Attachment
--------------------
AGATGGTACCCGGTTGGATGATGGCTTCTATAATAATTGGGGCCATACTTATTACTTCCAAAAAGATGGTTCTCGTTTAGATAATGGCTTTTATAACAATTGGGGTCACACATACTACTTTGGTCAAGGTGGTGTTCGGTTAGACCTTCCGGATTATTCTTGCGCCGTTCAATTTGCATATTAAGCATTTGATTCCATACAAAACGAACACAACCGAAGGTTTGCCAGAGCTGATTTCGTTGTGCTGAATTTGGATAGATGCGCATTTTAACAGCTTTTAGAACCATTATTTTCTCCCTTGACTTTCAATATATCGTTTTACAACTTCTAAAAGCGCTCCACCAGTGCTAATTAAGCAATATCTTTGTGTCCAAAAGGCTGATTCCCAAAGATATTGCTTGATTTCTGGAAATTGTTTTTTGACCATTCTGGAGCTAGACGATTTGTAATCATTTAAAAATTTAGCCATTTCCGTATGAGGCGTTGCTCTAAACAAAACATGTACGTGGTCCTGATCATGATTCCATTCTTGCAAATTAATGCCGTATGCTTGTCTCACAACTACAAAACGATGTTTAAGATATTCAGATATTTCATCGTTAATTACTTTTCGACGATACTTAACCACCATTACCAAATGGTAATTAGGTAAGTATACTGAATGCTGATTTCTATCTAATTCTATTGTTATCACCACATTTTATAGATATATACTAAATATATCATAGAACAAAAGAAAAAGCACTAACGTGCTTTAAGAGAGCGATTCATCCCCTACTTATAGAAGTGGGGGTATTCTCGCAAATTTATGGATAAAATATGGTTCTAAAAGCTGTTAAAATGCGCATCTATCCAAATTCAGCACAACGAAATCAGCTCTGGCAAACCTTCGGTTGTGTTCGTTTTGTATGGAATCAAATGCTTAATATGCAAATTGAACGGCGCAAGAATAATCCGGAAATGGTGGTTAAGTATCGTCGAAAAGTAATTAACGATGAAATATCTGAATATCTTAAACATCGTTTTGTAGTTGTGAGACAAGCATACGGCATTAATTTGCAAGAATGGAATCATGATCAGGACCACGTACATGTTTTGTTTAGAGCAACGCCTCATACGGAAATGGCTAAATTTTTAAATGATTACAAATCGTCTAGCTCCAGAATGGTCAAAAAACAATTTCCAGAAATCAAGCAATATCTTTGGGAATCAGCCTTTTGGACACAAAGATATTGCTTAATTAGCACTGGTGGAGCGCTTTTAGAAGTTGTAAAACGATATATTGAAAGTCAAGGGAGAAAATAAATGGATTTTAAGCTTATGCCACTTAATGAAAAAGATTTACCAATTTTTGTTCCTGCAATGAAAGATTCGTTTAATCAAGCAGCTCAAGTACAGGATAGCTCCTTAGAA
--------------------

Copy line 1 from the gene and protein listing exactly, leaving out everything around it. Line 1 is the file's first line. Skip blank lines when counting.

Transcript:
AGATGGTACCCGGTTGGATGATGGCTTCTATAATAATTGGGGCCATACTTATTACTTCCAAAAAGATGGTTCTCGTTTAGATAATGGCTTTTATAACAATTGGGGTCACACATACTACTTTGGTCAAGGTGGTGTTCGGTTAGACCTTCCGGATTATTCTTGCGCCGTTCAATTTGCATATTAAGCATTTGATTCCATACAAAACGAACACAACCGAAGGTTTGCCAGAGCTGATTTCGTTGTGCTGAATTTGGATAGATGCGCATTTTAACAGCTTTTAGAACCATTATTTTCTCCCTTGACTTTCAATATATCGTTTTACAACTTCTAAAAGCGCTCCACCAGTGCTAATTAAGCAATATCTTTGTGTCCAAAAGGCTGATTCCCAAAGATATTGCTTGATTTCTGGAAATTGTTTTTTGACCATTCTGGAGCTAGACGATTTGTAATCATTTAAAAATTTAGCCATTTCCGTATGAGGCGTTGCTCTAAACAAAACATGTACGTGGTCCTGATCATGATTCCATTCTTGCAAATTAATGCCGTATGCTTGTCTCACAACTACAAAACGATGTTTAAGATATTCAGATATTTCATCGTTAATTACTTTTCGACGATACTTAACCACCATTACCAAATGGTAATTAGGTAAGTATACTGAATGCTGATTTCTATCTAATTCTATTGTTATCACCACATTTTATAGATATATACTAAATATATCATAGAACAAAAGAAAAAGCACTAACGTGCTTTAAGAGAGCGATTCATCCCCTACTTATAGAAGTGGGGGTATTCTCGCAAATTTATGGATAAAATATGGTTCTAAAAGCTGTTAAAATGCGCATCTATCCAAATTCAGCACAACGAAATCAGCTCTGGCAAACCTTCGGTTGTGTTCGTTTTGTATGGAATCAAATGCTTAATATGCAAATTGAACGGCGCAAGAATAATCCGGAAATGGTGGTTAAGTATCGTCGAAAAGTAATTAACGATGAAATATCTGAATATCTTAAACATCGTTTTGTAGTTGTGAGACAAGCATACGGCATTAATTTGCAAGAATGGAATCATGATCAGGACCACGTACATGTTTTGTTTAGAGCAACGCCTCATACGGAAATGGCTAAATTTTTAAATGATTACAAATCGTCTAGCTCCAGAATGGTCAAAAAACAATTTCCAGAAATCAAGCAATATCTTTGGGAATCAGCCTTTTGGACACAAAGATATTGCTTAATTAGCACTGGTGGAGCGCTTTTAGAAGTTGTAAAACGATATATTGAAAGTCAAGGGAGAAAATAAATGGATTTTAAGCTTATGCCACTTAATGAAAAAGATTTACCAATTTTTGTTCCTGCAATGAAAGATTCGTTTAATCAAGCAGCTCAAGTACAGGATAGCTCCTTAGAA